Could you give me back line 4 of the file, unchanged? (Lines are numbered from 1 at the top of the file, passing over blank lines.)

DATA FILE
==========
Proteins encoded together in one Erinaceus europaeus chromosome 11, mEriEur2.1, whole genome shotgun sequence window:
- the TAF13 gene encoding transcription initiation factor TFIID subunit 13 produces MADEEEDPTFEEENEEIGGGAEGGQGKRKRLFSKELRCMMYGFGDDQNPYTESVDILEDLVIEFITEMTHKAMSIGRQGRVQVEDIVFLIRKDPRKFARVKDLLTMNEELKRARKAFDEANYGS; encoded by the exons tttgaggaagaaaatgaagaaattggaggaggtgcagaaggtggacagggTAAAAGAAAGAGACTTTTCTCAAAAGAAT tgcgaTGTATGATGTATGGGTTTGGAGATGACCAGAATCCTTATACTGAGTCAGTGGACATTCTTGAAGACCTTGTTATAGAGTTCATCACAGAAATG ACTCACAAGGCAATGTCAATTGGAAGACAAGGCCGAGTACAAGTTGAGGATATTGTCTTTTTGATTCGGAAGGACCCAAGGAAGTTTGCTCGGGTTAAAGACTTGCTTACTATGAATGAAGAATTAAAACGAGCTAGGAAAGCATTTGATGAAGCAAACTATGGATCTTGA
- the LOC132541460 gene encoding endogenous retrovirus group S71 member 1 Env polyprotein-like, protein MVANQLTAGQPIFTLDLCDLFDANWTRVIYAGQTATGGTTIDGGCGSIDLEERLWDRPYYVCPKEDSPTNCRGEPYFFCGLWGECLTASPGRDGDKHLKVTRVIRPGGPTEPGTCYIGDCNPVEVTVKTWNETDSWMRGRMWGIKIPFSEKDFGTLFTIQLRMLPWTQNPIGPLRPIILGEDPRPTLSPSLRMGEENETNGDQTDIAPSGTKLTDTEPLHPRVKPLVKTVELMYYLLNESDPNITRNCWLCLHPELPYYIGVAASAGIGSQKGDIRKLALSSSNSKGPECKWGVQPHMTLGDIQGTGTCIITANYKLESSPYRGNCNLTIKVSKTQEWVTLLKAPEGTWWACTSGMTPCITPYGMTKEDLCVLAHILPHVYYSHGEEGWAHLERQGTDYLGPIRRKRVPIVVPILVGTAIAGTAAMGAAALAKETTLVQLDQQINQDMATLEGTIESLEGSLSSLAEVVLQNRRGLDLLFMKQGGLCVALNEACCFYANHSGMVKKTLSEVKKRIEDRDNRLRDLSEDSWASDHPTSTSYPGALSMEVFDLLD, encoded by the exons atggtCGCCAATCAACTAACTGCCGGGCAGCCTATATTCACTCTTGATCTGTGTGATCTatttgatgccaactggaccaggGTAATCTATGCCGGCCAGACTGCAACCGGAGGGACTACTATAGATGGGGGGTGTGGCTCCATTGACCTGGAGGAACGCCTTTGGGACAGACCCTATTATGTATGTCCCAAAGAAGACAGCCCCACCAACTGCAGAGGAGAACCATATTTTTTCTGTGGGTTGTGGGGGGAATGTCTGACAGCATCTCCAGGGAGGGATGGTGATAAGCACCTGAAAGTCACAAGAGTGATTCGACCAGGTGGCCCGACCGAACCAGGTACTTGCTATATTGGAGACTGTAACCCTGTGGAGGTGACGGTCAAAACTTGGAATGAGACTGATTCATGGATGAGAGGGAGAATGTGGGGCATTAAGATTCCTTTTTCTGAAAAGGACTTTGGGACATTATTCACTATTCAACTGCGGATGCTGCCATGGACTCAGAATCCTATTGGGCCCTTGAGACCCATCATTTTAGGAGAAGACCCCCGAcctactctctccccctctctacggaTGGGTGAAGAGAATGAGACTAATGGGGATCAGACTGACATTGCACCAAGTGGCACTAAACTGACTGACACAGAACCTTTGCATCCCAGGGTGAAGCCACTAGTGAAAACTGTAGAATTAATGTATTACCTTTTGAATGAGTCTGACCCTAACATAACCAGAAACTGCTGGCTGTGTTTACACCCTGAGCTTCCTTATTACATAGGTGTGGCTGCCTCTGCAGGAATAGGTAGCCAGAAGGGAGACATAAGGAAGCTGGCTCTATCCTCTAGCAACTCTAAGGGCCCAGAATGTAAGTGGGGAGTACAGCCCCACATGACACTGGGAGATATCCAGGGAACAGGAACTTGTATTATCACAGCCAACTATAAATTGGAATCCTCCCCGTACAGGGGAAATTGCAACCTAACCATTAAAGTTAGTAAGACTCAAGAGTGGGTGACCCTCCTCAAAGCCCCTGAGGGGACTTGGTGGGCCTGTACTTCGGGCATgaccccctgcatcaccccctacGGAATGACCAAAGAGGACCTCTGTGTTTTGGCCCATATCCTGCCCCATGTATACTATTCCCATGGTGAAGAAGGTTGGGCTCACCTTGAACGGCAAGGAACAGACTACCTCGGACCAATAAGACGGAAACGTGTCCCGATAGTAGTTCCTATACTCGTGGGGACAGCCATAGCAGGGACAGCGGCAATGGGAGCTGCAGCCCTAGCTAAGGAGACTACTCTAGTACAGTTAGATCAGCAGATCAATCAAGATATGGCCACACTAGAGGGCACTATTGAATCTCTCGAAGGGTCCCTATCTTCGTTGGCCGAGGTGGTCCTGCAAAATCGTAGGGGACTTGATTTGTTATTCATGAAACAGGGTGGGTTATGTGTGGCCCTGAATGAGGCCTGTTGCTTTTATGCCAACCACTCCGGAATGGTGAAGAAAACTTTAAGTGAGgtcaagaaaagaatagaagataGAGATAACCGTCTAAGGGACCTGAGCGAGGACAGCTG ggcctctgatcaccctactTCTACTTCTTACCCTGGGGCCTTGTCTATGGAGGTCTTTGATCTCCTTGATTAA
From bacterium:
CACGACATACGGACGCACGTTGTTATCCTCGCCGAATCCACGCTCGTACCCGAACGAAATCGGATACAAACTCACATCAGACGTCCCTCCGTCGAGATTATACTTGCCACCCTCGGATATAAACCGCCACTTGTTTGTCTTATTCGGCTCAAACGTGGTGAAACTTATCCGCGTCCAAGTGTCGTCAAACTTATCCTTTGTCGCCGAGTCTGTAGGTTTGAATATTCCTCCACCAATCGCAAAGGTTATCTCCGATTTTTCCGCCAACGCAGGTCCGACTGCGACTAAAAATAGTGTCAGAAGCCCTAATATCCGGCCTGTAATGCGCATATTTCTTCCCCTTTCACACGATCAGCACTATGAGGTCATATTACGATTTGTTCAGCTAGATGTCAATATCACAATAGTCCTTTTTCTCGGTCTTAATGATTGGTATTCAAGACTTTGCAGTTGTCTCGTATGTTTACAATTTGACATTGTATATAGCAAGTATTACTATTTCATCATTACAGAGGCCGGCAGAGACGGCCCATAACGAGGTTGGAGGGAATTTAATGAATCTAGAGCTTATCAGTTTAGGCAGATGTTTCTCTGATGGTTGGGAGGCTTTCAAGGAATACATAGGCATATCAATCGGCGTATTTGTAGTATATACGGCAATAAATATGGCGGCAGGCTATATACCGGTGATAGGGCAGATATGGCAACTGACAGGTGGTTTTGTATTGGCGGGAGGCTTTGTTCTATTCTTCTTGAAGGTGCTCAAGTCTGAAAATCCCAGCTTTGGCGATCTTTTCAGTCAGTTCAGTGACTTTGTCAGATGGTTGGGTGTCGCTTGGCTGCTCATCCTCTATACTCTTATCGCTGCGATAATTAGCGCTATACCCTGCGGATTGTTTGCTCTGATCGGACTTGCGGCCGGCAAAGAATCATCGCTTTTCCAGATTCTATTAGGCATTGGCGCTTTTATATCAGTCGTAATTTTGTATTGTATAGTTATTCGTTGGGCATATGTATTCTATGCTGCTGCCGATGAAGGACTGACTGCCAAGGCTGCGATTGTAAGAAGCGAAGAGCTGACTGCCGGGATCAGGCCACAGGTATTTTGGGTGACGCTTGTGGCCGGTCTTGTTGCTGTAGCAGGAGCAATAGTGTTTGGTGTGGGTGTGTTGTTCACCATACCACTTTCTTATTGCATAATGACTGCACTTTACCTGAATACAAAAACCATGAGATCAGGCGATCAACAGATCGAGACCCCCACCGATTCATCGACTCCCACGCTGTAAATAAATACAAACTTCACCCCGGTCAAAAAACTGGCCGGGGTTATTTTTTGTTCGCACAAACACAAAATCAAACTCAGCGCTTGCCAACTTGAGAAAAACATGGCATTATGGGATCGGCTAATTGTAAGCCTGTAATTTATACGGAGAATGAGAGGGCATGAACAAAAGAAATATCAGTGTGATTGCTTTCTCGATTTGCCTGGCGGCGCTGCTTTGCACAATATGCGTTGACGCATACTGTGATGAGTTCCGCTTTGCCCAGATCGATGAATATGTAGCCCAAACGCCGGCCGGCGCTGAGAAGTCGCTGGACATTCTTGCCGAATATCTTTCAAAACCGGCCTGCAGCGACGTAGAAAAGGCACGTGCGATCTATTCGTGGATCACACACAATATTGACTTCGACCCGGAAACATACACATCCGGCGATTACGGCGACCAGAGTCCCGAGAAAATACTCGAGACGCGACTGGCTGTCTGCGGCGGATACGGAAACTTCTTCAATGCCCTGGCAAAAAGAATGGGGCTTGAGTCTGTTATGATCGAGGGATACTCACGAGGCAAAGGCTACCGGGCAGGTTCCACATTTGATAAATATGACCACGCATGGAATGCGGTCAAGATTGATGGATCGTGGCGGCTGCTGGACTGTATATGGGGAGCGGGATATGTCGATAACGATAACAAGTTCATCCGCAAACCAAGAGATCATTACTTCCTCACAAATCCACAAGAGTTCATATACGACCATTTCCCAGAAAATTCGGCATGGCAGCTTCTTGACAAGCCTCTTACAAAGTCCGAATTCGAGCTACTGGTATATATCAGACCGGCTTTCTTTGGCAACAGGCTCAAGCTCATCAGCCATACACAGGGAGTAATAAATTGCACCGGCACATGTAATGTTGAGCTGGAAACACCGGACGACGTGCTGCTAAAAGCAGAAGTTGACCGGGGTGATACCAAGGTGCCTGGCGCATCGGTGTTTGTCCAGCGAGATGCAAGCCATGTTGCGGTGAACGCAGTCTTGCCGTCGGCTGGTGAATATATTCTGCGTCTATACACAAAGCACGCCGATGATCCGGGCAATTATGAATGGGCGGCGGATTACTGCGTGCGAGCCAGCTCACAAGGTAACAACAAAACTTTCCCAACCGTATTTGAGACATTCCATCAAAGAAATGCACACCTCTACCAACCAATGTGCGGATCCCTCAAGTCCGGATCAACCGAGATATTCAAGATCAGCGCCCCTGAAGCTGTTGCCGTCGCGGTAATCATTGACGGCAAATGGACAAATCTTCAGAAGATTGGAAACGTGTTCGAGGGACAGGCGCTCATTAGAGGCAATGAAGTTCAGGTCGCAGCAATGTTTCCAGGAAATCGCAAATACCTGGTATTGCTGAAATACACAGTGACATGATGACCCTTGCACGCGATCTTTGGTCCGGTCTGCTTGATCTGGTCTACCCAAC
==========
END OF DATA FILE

From bacterium: